3 Dynamic experiment calculations

For the assessment of high burnup spent fuel integrity at dry cask drop accident, dynamic behavior of PWR fuel rods was investigated by Hirose et al. [3,4]. Partial fuel rod specimens with Zy-4/MDA (Mitsubishi developed Alloy) (Zr-0.8Sn-0.2Fe-0.1Cr-0.5Nb) claddings (stress relieved) with burnup (52–55 GWj/tU) were tested with axial dynamic load in order to obtain the threshold of fuel rod failure. As reported in Table 1, four fuel section specimens and one plenum upper specimen (including pellets) were tested using 3 kg weight and impact speed in the range of 8–11 m/s. 2 short length specimens (total length: 298 mm including two plugs each of 35 mm long) and 3 long length (total length: 523 mm including two plugs each of 35 mm long plus a plenum in the case of sample long 1) were tested to study the influence of the rod length on dynamic behavior. These experiments were modelled with CAST3M. The rods segments were meshed using unidimensional elements. The plugs and the plenum (16 cm long) were respectively modelled with beam and pipe elements following the elasto-plastic behavior of the clad alloy while the determined equivalent law was used for the length of the rod corresponding to the fuel column. Calculations were performed for the two clad alloys but only in the case of perfect contact between clad and pellets since experiments were only performed on high burnup rods specimens. The axial direction of the rod is set along the y direction. Displacements of the rod segment are restrained to the (O, x, y) plane and the lower point of the rod is locked while that of the upper point is set equal to zero along the x direction. The initial velocity of the upper point along the ‑y direction is imposed equal to that of the mass impact. The loading consists in the proper mass of the rod segment plus a concentrated mass of 3 kg at the upper point.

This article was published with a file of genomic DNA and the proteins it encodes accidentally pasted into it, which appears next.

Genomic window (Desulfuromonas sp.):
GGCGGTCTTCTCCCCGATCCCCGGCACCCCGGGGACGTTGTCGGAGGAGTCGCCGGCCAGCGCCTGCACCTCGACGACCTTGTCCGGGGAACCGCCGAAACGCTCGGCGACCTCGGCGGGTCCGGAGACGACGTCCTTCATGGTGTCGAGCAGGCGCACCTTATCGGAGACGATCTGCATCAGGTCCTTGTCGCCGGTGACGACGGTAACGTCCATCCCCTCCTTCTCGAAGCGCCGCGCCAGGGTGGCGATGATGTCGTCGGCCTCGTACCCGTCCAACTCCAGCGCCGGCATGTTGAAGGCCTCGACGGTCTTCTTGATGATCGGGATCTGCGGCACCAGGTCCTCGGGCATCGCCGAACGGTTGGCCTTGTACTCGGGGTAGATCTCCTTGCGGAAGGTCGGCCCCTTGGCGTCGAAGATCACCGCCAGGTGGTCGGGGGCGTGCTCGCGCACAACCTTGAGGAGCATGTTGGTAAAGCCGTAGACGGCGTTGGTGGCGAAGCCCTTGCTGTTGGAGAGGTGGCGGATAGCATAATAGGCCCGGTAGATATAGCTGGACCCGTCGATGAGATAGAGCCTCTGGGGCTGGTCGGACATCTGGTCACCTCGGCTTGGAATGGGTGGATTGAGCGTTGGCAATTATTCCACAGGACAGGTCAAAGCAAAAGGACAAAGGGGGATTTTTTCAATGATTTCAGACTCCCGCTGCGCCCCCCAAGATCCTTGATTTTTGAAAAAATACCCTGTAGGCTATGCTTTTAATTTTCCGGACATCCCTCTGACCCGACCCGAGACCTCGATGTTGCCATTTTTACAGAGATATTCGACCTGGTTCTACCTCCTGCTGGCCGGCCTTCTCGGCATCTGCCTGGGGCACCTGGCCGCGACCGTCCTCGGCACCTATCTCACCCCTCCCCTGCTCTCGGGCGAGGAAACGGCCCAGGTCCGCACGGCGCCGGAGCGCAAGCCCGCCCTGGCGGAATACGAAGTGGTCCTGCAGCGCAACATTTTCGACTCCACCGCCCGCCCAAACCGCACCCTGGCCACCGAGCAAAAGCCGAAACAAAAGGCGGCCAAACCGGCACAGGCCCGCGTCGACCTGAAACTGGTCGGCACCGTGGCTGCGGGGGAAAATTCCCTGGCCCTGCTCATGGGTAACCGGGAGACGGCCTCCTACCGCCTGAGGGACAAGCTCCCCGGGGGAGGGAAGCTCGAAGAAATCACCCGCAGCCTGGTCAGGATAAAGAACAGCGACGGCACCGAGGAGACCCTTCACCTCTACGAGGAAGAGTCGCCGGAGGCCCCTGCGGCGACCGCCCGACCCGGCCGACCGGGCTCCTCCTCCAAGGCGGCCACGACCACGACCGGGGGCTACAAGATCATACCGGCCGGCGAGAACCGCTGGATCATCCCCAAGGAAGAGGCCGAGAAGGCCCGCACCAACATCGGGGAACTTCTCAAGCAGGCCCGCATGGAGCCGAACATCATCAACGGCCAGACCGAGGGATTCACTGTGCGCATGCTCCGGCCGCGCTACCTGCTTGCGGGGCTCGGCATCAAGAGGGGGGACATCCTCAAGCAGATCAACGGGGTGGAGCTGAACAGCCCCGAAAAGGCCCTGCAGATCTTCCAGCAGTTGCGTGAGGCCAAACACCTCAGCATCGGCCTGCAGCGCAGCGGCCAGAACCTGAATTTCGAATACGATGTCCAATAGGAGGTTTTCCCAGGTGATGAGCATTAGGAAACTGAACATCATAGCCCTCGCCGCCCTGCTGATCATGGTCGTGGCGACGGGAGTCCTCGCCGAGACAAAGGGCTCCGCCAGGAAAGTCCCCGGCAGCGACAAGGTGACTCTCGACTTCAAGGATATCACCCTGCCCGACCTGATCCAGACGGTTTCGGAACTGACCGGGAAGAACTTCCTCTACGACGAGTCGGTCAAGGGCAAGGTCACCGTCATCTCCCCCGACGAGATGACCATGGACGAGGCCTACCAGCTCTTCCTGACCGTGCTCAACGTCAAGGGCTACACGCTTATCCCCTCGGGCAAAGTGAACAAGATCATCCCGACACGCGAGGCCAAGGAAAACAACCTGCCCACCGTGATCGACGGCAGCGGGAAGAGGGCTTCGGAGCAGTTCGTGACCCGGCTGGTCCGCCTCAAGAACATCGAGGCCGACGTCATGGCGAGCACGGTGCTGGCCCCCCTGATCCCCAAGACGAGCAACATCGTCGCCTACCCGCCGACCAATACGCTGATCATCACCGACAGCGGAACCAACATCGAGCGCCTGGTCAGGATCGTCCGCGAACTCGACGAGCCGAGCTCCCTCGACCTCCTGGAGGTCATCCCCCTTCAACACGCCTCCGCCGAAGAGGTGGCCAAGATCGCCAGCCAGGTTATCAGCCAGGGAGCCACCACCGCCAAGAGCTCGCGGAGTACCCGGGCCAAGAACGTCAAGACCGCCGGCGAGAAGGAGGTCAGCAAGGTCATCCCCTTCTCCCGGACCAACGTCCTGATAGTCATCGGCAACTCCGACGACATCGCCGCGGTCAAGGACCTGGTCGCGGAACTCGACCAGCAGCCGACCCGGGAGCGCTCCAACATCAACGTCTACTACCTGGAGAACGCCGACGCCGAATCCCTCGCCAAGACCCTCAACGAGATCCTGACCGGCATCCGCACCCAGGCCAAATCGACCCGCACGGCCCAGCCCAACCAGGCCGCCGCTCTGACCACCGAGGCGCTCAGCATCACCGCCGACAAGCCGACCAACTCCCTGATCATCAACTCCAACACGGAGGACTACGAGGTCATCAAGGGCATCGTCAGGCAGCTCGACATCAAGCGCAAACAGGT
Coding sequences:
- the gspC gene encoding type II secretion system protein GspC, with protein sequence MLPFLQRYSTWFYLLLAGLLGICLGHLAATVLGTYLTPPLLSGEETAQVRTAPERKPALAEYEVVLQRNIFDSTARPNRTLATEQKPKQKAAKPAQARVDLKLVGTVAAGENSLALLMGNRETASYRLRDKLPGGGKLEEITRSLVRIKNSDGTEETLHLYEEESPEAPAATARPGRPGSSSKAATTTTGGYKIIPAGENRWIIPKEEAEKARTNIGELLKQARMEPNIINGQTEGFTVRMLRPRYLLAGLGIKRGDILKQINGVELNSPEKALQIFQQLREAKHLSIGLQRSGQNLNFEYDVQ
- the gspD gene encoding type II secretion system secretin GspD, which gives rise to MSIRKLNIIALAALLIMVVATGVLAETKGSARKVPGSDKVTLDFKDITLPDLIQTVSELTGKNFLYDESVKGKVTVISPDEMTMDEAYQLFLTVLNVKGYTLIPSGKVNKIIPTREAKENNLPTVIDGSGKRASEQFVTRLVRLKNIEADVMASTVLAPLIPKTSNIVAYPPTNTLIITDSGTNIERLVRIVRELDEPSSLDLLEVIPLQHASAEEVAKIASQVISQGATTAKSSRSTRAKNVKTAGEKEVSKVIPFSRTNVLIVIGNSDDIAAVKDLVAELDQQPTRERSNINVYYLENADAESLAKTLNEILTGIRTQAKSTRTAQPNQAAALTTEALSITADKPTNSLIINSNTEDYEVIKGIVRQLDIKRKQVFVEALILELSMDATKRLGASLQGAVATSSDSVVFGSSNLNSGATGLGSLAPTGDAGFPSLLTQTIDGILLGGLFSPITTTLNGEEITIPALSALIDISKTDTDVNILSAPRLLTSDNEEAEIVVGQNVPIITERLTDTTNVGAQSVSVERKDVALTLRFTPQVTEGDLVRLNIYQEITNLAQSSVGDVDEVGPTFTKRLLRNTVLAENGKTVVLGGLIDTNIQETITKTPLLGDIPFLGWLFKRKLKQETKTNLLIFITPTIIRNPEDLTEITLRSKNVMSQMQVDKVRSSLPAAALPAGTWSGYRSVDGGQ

The variation of the calculated reaction forces at the lower point of the fuel rods is plotted as a function of time in Figure 4 for the different specimens with clad alloy 1. The maximum calculated forces obtained are reported and compared to the maximal experimental loads obtained for each sample in Table 1. One may see that these loads are in particularly good agreement in the case of rods with clad alloy 1. As observed experimentally, the length of the specimen does not affect the maximum load while the plenum presence does. Figure 5 displays the inelastic equivalent strain as a function of time. This quantity keeps on increasing up to 7 ms. Failure was experimentally observed in all cases excepted for sample L2 which has however exactly the same characteristics and loadings as sample L3. From the calculations, all samples are supposed to fail since the inelastic equivalent strains normalised by the clad alloy fracture strain are equal or slightly above the limits reported in paragraph 2 (0.5 for alloy 1 and 0.67 for alloy 2). In the case of specimen L1, the maximum strain is located in the plenum region. Therefore, the failure should occur in this case when the equivalent strain divided by the fracture strength of the alloy reaches the value of 1. From Figure 5, rod failure can therefore be predicted around 1.3 ms after mass impact in the case of L1 and after 6 ms in the case of the other specimens.